Movie Review: Philomena (2013)
Philomena tells the true story of Philomena Lee who, as an unwed teen in the 1950s, fell pregnant and whose widowed father sent her to spend the rest of her pregnancy in a Catholic convent. After giving birth to a baby boy, Philomena was forced to work for the convent to repay the costs of her stay. During this time, her son was adopted out. Fifty years later, with the help of journalist Martin Sixsmith, Philomena goes on a search for the son she was forced to give up. This movie is about that search.
The nuns at the abbey are apologetic and claim that all adoption records were destroyed in a fire. Curiously, however, they are able to present her with a document which she signed promising never to attempt to seek contact with her son. Martin and Philomena learn from the locals that the convent adopted out children to American couples and they go to the US to learn more.
First off, anything with Dame Judi Dench in it has to be good. Her portrayal of a Philomena, a simple woman from small town in Ireland, has the right amount of innocence and naivete and delight when experiencing the Greater World, and the compassion and sophistication when dealing with Real World Issues.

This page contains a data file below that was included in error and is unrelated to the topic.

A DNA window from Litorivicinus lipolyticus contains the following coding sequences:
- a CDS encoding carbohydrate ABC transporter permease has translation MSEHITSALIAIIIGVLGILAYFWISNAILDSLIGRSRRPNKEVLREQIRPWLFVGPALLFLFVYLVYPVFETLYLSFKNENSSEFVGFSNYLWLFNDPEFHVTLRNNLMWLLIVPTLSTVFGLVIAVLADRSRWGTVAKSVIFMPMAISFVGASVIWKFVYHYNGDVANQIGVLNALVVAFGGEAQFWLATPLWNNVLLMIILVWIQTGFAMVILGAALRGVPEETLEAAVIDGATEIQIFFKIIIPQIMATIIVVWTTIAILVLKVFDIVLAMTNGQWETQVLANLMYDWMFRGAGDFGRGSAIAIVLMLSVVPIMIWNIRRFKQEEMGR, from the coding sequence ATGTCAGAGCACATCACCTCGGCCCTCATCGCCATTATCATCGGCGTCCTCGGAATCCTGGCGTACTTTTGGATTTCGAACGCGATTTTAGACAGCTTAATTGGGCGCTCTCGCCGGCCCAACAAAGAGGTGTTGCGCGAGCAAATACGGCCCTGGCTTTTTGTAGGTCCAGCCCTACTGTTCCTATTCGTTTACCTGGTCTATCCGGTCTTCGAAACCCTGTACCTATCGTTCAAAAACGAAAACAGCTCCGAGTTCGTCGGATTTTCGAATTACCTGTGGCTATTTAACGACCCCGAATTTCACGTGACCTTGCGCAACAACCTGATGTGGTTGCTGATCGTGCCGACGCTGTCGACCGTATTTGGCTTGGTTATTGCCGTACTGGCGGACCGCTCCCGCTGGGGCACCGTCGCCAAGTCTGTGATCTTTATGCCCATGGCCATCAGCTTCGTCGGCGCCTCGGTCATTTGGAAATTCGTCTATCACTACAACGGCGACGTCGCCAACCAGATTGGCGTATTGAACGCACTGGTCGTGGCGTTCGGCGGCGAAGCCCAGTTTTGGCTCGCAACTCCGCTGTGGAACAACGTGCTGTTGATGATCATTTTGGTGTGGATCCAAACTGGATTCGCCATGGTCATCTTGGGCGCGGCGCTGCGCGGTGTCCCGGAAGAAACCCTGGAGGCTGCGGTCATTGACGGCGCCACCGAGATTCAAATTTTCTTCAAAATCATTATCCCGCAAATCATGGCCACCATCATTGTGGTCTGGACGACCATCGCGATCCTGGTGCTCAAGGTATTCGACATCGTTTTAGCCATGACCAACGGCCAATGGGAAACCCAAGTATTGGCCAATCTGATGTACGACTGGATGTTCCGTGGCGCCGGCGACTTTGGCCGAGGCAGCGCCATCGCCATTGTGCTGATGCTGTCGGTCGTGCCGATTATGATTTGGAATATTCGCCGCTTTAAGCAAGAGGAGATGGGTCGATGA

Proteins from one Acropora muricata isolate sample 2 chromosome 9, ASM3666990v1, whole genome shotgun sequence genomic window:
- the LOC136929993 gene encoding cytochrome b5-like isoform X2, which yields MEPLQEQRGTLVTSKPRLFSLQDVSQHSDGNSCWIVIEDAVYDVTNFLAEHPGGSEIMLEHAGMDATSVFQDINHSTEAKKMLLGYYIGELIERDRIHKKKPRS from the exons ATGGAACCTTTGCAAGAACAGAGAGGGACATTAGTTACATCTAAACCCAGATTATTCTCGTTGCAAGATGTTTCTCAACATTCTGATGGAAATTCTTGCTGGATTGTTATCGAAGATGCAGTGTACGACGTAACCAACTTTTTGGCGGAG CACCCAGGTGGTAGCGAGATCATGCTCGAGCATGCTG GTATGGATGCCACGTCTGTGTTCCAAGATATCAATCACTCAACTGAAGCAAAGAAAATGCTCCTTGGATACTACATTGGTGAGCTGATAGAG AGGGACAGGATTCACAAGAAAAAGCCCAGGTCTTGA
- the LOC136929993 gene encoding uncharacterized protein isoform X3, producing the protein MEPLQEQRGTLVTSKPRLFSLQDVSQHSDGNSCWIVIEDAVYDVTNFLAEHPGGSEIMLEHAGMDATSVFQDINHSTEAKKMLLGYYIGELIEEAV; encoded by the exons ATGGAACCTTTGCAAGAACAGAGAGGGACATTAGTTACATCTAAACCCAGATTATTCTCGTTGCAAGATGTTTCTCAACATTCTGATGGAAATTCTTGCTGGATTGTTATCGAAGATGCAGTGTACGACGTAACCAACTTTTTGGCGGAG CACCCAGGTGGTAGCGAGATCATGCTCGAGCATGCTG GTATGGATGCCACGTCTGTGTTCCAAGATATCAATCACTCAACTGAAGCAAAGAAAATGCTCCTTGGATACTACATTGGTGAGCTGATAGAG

I’ve only seen Steve Coogan in comedic roles (Around the World in Eighty Days and the Night at the Museum movies), so to see him in a dramatic role was a change.
When Philomena learns of the career her son (Michael) had in the US, she realises that she could never have given him that kind of life and perhaps things were better off that way. Still, she wonders whether he ever thought about her. Martin and Philomena track down her son’s partner and learn that he did indeed try to look for her by going to the convent where he was born but was turned away from the nuns.
The search for Philomena’s son started at the convent where he was born, and ends at the same convent where he chose to be buried.
Although some things could be said about the Catholic Church and Michael’s lifestyle choices, the film does not focus on that. Instead, the film is more about the search for a ‘lost’ son and finding closure to a sad chapter in one’s life.